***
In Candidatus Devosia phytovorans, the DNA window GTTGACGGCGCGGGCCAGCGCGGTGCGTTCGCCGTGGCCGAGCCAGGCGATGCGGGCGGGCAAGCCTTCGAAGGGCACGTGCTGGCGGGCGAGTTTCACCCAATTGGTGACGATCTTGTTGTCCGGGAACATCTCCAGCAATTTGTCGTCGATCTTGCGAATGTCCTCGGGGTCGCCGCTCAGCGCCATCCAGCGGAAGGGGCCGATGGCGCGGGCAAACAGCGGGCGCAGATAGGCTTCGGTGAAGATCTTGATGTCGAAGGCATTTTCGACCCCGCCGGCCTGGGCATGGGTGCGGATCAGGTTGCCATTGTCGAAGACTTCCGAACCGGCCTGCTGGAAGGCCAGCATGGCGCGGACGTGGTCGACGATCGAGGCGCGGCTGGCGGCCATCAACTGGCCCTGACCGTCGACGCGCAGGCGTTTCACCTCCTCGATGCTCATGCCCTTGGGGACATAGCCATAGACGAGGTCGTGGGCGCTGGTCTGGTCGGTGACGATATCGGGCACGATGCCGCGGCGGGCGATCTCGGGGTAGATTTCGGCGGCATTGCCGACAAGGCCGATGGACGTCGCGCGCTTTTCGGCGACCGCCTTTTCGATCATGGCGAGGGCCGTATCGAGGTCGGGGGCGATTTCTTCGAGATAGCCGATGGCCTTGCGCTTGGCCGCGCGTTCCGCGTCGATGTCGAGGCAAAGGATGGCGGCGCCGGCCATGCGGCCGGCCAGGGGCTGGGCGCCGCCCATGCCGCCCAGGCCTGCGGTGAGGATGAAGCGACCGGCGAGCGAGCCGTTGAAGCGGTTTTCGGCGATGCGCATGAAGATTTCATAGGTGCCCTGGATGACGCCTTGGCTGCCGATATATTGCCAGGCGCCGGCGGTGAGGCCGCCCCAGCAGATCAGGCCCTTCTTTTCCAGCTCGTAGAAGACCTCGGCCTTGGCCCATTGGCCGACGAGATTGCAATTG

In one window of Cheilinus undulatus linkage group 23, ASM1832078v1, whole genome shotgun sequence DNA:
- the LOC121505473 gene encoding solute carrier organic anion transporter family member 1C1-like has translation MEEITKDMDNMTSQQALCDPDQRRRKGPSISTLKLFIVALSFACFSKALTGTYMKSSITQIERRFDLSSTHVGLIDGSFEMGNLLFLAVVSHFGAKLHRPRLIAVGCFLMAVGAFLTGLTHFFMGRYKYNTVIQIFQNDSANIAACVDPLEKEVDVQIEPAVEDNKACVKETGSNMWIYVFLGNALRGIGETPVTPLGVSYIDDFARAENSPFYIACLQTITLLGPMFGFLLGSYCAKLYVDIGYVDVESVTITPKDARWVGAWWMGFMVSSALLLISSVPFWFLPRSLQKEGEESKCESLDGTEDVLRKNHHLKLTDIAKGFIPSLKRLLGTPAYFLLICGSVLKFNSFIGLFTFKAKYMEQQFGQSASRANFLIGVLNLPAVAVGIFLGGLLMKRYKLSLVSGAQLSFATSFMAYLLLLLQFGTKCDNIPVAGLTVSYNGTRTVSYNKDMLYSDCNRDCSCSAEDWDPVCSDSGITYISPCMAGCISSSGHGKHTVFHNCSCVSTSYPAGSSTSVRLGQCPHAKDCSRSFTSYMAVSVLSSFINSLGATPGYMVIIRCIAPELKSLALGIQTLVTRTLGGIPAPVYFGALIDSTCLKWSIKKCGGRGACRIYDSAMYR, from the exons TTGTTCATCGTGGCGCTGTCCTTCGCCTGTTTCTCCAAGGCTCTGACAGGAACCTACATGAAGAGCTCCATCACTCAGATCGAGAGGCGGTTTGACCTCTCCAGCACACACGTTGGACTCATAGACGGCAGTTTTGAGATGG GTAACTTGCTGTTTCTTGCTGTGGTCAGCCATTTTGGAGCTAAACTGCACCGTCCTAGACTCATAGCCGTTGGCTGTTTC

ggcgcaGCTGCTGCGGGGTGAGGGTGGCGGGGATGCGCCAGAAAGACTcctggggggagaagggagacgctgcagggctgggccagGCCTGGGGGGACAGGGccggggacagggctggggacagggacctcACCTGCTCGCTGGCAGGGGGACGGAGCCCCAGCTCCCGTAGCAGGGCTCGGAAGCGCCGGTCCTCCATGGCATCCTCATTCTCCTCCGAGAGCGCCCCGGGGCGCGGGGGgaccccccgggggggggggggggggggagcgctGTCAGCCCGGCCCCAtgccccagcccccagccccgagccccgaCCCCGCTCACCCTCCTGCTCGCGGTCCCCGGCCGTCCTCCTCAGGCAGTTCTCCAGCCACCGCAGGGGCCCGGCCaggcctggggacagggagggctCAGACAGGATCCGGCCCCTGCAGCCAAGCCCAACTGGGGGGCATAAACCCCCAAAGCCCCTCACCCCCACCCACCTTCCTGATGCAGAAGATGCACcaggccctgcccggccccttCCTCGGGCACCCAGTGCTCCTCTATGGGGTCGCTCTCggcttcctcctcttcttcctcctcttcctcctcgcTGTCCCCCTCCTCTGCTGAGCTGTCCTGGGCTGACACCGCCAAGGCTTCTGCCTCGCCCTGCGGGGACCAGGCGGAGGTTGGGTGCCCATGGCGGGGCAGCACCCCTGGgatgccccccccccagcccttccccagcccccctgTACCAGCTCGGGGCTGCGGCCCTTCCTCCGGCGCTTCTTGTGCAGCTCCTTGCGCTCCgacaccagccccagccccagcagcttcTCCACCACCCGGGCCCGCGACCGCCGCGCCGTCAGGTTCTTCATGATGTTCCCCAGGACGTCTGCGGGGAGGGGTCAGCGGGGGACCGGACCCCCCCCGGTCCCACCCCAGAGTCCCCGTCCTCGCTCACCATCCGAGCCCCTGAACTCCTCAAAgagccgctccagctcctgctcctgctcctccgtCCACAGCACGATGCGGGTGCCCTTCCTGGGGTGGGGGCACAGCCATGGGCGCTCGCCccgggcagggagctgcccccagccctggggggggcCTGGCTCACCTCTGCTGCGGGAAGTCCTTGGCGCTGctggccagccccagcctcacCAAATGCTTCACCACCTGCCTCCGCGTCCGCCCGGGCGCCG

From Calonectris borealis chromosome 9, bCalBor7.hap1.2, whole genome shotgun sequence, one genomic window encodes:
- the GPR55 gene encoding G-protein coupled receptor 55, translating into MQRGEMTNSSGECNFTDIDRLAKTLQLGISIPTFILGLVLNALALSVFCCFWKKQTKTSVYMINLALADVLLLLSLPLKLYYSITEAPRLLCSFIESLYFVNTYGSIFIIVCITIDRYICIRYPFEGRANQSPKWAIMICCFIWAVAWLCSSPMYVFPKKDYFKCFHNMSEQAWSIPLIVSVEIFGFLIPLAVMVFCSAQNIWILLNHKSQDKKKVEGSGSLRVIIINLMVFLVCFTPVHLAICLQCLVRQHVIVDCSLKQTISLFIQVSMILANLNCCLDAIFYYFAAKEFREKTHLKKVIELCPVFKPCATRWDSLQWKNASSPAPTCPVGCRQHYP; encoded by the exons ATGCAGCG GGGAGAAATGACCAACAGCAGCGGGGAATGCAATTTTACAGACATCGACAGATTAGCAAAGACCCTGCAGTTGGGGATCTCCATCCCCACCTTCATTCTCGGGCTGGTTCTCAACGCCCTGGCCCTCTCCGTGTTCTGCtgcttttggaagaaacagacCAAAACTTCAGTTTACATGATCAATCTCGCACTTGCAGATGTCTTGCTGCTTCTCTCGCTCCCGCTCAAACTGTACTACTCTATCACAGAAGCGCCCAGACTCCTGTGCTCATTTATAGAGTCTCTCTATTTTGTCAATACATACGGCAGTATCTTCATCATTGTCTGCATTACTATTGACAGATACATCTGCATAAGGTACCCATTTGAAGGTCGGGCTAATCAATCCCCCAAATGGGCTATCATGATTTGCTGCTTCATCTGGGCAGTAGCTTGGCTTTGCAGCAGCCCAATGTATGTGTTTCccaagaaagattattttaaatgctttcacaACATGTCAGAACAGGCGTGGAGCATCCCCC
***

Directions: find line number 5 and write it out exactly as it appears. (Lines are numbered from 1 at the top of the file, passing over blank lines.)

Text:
From Calonectris borealis chromosome 9, bCalBor7.hap1.2, whole genome shotgun sequence, one genomic window encodes: